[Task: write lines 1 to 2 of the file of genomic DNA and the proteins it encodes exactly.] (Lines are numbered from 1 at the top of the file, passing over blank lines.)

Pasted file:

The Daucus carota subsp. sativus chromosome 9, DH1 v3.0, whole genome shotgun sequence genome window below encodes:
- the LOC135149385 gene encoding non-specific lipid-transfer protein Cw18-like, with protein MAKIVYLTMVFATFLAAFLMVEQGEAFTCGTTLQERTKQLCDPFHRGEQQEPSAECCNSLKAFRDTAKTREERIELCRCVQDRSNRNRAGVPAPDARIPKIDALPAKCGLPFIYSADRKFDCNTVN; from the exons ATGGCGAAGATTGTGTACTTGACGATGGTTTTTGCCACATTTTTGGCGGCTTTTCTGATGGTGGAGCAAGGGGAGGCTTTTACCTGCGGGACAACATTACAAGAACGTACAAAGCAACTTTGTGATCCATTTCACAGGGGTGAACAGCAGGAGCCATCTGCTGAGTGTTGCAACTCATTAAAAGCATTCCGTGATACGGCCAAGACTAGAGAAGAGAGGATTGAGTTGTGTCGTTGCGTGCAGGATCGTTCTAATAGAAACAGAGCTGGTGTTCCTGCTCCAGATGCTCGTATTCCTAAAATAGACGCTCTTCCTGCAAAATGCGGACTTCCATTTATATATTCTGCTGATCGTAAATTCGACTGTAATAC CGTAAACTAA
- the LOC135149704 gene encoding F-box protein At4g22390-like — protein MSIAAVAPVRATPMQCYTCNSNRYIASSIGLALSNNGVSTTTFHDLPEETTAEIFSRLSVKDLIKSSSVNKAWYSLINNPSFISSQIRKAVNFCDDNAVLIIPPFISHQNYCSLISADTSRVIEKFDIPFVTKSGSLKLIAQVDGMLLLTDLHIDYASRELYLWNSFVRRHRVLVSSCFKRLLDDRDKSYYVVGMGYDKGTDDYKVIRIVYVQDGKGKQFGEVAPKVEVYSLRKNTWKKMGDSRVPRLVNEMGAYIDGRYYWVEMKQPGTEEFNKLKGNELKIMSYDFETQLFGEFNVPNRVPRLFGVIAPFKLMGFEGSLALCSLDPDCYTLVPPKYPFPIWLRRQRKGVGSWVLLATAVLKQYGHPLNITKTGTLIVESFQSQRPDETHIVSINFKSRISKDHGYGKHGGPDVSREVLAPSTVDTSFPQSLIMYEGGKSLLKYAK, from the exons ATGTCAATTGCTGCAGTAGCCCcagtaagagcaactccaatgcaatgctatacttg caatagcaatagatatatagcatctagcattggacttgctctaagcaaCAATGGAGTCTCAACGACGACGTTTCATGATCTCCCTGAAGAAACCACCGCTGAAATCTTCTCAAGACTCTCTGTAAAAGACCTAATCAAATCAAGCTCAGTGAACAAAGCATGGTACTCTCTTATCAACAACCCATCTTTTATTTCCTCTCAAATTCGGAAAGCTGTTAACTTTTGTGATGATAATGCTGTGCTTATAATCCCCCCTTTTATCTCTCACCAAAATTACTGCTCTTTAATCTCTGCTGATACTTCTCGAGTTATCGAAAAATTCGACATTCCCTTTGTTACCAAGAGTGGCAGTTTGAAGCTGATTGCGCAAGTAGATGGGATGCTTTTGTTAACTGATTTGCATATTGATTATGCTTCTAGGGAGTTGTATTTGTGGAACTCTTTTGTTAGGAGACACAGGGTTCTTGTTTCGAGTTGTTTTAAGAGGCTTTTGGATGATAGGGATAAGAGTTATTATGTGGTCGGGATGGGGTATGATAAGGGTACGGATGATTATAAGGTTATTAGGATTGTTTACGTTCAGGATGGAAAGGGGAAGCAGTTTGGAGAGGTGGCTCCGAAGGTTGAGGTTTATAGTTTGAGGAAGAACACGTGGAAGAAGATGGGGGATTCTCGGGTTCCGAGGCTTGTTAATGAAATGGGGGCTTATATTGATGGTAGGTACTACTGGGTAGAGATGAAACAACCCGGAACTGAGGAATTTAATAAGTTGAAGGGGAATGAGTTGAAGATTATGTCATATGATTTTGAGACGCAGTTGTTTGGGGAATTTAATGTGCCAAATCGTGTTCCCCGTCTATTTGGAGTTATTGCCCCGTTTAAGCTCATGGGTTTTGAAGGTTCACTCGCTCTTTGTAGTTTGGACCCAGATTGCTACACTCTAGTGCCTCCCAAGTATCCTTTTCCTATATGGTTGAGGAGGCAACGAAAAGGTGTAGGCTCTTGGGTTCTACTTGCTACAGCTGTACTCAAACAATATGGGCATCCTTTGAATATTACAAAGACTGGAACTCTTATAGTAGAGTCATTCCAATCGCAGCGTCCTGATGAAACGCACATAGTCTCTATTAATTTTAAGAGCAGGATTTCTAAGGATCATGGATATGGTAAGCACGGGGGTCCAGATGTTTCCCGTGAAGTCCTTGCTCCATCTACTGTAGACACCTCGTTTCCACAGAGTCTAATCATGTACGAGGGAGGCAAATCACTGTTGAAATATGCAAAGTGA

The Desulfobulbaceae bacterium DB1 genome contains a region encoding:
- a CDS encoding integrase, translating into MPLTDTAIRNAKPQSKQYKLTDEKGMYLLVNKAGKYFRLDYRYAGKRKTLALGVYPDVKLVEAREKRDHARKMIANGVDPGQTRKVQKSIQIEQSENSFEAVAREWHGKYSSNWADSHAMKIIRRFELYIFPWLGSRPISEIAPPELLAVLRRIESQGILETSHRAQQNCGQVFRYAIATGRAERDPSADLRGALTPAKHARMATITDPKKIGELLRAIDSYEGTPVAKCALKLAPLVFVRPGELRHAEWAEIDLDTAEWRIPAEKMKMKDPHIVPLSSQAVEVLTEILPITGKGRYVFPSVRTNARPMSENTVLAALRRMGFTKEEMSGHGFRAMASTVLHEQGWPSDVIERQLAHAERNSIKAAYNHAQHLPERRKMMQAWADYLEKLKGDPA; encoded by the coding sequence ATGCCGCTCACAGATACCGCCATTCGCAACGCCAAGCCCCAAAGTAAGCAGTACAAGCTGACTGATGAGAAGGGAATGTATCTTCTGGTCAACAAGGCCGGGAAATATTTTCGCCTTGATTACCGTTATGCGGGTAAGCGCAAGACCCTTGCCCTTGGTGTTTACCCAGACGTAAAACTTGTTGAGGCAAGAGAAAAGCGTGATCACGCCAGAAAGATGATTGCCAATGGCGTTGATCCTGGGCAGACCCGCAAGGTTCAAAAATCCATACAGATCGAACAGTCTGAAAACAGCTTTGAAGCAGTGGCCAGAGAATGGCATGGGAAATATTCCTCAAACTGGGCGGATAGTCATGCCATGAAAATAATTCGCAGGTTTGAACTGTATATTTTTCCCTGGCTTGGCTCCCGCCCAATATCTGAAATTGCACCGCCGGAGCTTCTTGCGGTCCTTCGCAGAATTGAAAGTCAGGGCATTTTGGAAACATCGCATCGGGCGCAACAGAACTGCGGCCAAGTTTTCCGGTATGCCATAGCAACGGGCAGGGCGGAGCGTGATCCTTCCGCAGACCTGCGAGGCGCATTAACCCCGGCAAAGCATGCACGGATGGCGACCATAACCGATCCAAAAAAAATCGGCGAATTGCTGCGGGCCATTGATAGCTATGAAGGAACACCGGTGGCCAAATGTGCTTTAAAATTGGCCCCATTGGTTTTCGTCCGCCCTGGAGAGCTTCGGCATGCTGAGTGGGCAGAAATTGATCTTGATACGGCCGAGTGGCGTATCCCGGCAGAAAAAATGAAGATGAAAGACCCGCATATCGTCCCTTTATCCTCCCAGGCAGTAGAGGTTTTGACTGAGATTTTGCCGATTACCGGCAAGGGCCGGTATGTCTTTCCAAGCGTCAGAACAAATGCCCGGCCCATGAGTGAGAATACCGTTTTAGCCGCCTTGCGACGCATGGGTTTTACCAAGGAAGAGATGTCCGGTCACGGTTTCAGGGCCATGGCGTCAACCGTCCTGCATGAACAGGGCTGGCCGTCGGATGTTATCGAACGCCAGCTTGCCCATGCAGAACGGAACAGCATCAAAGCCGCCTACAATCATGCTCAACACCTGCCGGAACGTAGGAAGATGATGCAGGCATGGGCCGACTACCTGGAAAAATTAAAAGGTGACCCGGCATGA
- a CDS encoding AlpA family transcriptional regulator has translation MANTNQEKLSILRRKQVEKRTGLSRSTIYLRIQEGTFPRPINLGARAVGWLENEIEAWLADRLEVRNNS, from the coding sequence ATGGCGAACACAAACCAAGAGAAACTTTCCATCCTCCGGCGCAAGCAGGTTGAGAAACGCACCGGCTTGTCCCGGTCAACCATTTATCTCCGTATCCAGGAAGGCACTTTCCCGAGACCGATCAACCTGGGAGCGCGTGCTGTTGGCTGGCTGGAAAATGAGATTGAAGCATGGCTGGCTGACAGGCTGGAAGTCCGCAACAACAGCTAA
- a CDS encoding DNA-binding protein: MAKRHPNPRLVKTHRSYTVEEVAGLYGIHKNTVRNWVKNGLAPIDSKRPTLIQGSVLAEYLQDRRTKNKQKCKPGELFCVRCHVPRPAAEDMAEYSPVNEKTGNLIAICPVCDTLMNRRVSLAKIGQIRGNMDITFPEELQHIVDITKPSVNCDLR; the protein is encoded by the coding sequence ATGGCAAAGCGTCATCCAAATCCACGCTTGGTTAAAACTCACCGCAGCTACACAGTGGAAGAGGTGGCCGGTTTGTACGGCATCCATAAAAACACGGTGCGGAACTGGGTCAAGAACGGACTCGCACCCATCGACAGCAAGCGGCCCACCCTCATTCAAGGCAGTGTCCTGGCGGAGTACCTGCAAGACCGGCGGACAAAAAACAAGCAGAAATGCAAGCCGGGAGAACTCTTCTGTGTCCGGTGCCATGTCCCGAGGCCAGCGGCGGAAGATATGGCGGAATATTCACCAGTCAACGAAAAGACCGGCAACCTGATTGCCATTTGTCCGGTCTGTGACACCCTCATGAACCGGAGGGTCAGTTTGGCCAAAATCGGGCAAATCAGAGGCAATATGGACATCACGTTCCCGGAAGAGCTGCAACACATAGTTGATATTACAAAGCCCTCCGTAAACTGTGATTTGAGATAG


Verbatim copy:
The Daucus carota subsp. sativus chromosome 9, DH1 v3.0, whole genome shotgun sequence genome window below encodes:
- the LOC135149385 gene encoding non-specific lipid-transfer protein Cw18-like, with protein MAKIVYLTMVFATFLAAFLMVEQGEAFTCGTTLQERTKQLCDPFHRGEQQEPSAECCNSLKAFRDTAKTREERIELCRCVQDRSNRNRAGVPAPDARIPKIDALPAKCGLPFIYSADRKFDCNTVN; from the exons ATGGCGAAGATTGTGTACTTGACGATGGTTTTTGCCACATTTTTGGCGGCTTTTCTGATGGTGGAGCAAGGGGAGGCTTTTACCTGCGGGACAACATTACAAGAACGTACAAAGCAACTTTGTGATCCATTTCACAGGGGTGAACAGCAGGAGCCATCTGCTGAGTGTTGCAACTCATTAAAAGCATTCCGTGATACGGCCAAGACTAGAGAAGAGAGGATTGAGTTGTGTCGTTGCGTGCAGGATCGTTCTAATAGAAACAGAGCTGGTGTTCCTGCTCCAGATGCTCGTATTCCTAAAATAGACGCTCTTCCTGCAAAATGCGGACTTCCATTTATATATTCTGCTGATCGTAAATTCGACTGTAATAC CGTAAACTAA